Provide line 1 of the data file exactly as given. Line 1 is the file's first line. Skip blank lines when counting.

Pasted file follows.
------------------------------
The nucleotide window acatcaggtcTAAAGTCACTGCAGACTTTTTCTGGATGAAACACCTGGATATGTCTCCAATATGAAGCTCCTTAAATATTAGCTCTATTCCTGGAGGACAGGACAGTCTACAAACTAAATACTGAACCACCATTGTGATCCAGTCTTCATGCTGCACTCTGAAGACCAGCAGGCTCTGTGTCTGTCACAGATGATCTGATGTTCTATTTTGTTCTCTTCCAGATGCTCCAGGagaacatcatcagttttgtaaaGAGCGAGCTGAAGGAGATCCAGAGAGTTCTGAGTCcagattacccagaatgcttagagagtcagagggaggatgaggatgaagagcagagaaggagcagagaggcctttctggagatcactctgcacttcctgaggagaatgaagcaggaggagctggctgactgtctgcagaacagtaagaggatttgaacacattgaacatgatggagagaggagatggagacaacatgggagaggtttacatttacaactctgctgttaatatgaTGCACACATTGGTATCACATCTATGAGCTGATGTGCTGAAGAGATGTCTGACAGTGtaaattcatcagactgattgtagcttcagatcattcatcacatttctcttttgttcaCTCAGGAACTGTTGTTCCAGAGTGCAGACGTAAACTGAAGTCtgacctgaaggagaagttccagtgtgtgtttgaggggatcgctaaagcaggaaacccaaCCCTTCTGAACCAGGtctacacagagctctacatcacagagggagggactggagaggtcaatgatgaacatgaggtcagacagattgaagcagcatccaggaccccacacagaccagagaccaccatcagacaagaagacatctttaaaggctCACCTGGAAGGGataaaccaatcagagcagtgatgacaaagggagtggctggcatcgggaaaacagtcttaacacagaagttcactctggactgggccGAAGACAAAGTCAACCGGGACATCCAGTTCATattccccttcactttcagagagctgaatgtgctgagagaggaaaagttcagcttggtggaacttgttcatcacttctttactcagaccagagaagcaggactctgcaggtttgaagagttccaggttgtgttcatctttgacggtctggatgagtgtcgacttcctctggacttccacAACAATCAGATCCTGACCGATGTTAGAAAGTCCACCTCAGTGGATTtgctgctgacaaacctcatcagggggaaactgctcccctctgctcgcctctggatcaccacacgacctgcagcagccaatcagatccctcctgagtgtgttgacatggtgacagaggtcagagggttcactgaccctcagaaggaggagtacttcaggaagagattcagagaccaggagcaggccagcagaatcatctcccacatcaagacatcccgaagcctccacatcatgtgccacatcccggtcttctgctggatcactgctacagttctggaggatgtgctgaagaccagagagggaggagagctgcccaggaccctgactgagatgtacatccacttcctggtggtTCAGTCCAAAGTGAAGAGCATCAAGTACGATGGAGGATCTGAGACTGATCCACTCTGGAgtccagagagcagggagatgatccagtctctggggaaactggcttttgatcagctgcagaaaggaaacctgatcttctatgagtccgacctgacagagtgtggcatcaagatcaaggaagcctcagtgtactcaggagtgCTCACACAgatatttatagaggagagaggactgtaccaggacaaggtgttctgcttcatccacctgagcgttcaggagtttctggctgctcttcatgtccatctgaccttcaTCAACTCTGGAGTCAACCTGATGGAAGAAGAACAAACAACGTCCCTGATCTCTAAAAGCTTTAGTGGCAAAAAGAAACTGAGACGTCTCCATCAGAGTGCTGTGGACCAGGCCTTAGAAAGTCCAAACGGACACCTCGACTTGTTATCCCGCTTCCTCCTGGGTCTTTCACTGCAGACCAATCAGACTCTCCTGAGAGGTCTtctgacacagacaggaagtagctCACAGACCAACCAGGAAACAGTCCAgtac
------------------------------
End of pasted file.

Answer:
The nucleotide window acatcaggtcTAAAGTCACTGCAGACTTTTTCTGGATGAAACACCTGGATATGTCTCCAATATGAAGCTCCTTAAATATTAGCTCTATTCCTGGAGGACAGGACAGTCTACAAACTAAATACTGAACCACCATTGTGATCCAGTCTTCATGCTGCACTCTGAAGACCAGCAGGCTCTGTGTCTGTCACAGATGATCTGATGTTCTATTTTGTTCTCTTCCAGATGCTCCAGGagaacatcatcagttttgtaaaGAGCGAGCTGAAGGAGATCCAGAGAGTTCTGAGTCcagattacccagaatgcttagagagtcagagggaggatgaggatgaagagcagagaaggagcagagaggcctttctggagatcactctgcacttcctgaggagaatgaagcaggaggagctggctgactgtctgcagaacagtaagaggatttgaacacattgaacatgatggagagaggagatggagacaacatgggagaggtttacatttacaactctgctgttaatatgaTGCACACATTGGTATCACATCTATGAGCTGATGTGCTGAAGAGATGTCTGACAGTGtaaattcatcagactgattgtagcttcagatcattcatcacatttctcttttgttcaCTCAGGAACTGTTGTTCCAGAGTGCAGACGTAAACTGAAGTCtgacctgaaggagaagttccagtgtgtgtttgaggggatcgctaaagcaggaaacccaaCCCTTCTGAACCAGGtctacacagagctctacatcacagagggagggactggagaggtcaatgatgaacatgaggtcagacagattgaagcagcatccaggaccccacacagaccagagaccaccatcagacaagaagacatctttaaaggctCACCTGGAAGGGataaaccaatcagagcagtgatgacaaagggagtggctggcatcgggaaaacagtcttaacacagaagttcactctggactgggccGAAGACAAAGTCAACCGGGACATCCAGTTCATattccccttcactttcagagagctgaatgtgctgagagaggaaaagttcagcttggtggaacttgttcatcacttctttactcagaccagagaagcaggactctgcaggtttgaagagttccaggttgtgttcatctttgacggtctggatgagtgtcgacttcctctggacttccacAACAATCAGATCCTGACCGATGTTAGAAAGTCCACCTCAGTGGATTtgctgctgacaaacctcatcagggggaaactgctcccctctgctcgcctctggatcaccacacgacctgcagcagccaatcagatccctcctgagtgtgttgacatggtgacagaggtcagagggttcactgaccctcagaaggaggagtacttcaggaagagattcagagaccaggagcaggccagcagaatcatctcccacatcaagacatcccgaagcctccacatcatgtgccacatcccggtcttctgctggatcactgctacagttctggaggatgtgctgaagaccagagagggaggagagctgcccaggaccctgactgagatgtacatccacttcctggtggtTCAGTCCAAAGTGAAGAGCATCAAGTACGATGGAGGATCTGAGACTGATCCACTCTGGAgtccagagagcagggagatgatccagtctctggggaaactggcttttgatcagctgcagaaaggaaacctgatcttctatgagtccgacctgacagagtgtggcatcaagatcaaggaagcctcagtgtactcaggagtgCTCACACAgatatttatagaggagagaggactgtaccaggacaaggtgttctgcttcatccacctgagcgttcaggagtttctggctgctcttcatgtccatctgaccttcaTCAACTCTGGAGTCAACCTGATGGAAGAAGAACAAACAACGTCCCTGATCTCTAAAAGCTTTAGTGGCAAAAAGAAACTGAGACGTCTCCATCAGAGTGCTGTGGACCAGGCCTTAGAAAGTCCAAACGGACACCTCGACTTGTTATCCCGCTTCCTCCTGGGTCTTTCACTGCAGACCAATCAGACTCTCCTGAGAGGTCTtctgacacagacaggaagtagctCACAGACCAACCAGGAAACAGTCCAgtac